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dc.contributor.advisorBerger, Edo
dc.contributor.advisorHernquist, Lars
dc.contributor.authorKelley, Luke Zoltan
dc.date.accessioned2019-05-20T12:23:09Z
dc.date.created2018-05
dc.date.issued2018-05-13
dc.date.submitted2018
dc.identifier.urihttp://nrs.harvard.edu/urn-3:HUL.InstRepos:40050091*
dc.description.abstractThis thesis studies the populations and dynamics of massive black-hole binaries and their mergers, and explores the implications for electromagnetic and gravitational-wave signals that will be detected in the near future. Massive black-holes (MBH) reside in the centers of galaxies, and when galaxies merge, their MBH interact and often pair together. We base our study on the populations of MBH and galaxies from the `Illustris' cosmological hydrodynamic simulations. The bulk of the binary merger dynamics, however, are unresolved in cosmological simulations. We implement a suite of comprehensive physical models for the merger process, like dynamical friction and gravitational wave emission, which are added in post-processing. Contrary to many previous studies, we find that the most massive binaries with near equal-mass companions are the most efficient at coalescing; though the process still typically takes gigayears. From the data produced by these MBH binary populations and their dynamics, we calculate the expected gravitational wave (GW) signals: both the stochastic, GW background of countless unresolved sources, and the GW foreground of individually resolvable binaries which resound above the noise. Ongoing experiments, called pulsar timing arrays, are sensitive to both of these types of signals. We find that, while the current lack of detections is unsurprising, both the background and foreground will plausibly be detected in the next decade. Unlike previous studies which have predicted the foreground to be significantly harder to detect than the background, we find their typical amplitudes are comparable. With traditional electromagnetic observations, there has also been a dearth of confirmed detections of MBH binary systems. We use our binaries, combined with models of emission from accreting MBH systems, to make predictions for the occurrence rate of systems observable using photometric, periodic-variability surveys. These variables should be detectable in current surveys, and indeed, we expect many candidates recently identified to be true binaries - though a significant fraction are likely false positives. Overall, this thesis finds the science of MBH binaries at an exciting cusp: just before incredible breakthroughs in observations, both electromagnetically and in the new age of gravitational wave astrophysics.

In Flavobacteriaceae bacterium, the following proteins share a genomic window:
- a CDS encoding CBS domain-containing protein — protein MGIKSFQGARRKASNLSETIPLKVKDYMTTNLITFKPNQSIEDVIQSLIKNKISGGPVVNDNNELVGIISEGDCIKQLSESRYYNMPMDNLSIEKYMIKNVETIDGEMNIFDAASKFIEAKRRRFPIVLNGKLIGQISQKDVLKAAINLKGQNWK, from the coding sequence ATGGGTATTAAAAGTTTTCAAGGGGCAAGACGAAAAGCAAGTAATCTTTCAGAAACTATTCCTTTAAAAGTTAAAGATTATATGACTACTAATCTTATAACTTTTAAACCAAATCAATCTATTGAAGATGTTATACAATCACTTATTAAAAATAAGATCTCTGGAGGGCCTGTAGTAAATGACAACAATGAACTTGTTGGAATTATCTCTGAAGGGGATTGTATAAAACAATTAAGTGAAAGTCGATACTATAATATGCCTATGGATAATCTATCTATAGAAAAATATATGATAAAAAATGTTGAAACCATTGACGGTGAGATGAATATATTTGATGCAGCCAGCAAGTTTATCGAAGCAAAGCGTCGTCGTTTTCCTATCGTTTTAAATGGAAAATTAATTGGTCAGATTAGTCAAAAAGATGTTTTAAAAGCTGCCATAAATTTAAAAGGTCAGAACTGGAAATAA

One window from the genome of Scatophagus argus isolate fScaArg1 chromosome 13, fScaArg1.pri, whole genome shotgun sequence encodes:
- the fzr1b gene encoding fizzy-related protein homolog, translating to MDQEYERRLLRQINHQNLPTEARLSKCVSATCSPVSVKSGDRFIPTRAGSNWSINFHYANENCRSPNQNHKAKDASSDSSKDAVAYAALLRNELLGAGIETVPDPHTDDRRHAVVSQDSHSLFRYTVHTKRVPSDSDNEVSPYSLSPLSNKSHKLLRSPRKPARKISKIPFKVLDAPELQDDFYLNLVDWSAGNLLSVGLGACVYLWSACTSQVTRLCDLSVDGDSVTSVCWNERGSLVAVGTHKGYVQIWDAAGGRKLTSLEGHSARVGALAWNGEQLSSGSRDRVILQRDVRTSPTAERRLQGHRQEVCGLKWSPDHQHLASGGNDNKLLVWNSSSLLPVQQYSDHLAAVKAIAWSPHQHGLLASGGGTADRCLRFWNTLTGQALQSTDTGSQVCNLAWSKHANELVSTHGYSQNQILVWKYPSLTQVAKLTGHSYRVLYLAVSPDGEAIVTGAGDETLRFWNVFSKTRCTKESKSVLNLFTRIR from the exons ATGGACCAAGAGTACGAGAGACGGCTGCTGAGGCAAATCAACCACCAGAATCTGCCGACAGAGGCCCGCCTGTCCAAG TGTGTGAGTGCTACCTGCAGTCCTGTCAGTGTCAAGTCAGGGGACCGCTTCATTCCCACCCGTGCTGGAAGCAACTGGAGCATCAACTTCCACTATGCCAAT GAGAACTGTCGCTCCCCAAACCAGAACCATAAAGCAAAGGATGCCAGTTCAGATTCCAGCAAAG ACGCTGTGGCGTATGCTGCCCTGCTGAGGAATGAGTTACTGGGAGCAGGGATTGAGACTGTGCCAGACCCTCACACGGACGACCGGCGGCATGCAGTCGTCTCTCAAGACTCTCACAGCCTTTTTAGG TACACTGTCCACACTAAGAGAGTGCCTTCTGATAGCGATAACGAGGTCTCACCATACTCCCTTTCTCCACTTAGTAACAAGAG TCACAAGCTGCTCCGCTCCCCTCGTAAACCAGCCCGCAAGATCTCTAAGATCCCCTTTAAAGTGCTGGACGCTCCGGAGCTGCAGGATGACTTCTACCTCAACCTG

dc.description.sponsorshipAstronomy
dc.format.mimetypeapplication/pdf
dc.language.isoen
dash.licenseLAA
dc.subjectPhysics, Astronomy and Astrophysics
dc.titleMassive Black-Hole Binary Mergers: Dynamics, Environments & Expected Detections
dc.typeThesis or Dissertation
dash.depositing.authorKelley, Luke Zoltan
dc.date.available2019-05-20T12:23:09Z
thesis.degree.date2018
thesis.degree.grantorGraduate School of Arts & Sciences
thesis.degree.levelDoctoral
thesis.degree.nameDoctor of Philosophy
dc.contributor.committeeMemberEisenstein, Daniel
dc.contributor.committeeMemberHaiman, Zoltan
dc.type.materialtext
thesis.degree.departmentAstronomy
dash.identifier.vireohttp://etds.lib.harvard.edu/gsas/admin/view/2230
dc.description.keywordsastronomy; astrophysics; gravitational waves; black holes; supermassive black holes; active galactic nuclei; pulsar timing arrays; cosmology; galaxy mergers; black hole binaries
dc.identifier.orcid0000-0002-6625-6450
dash.author.emaillzkelley@gmail.com


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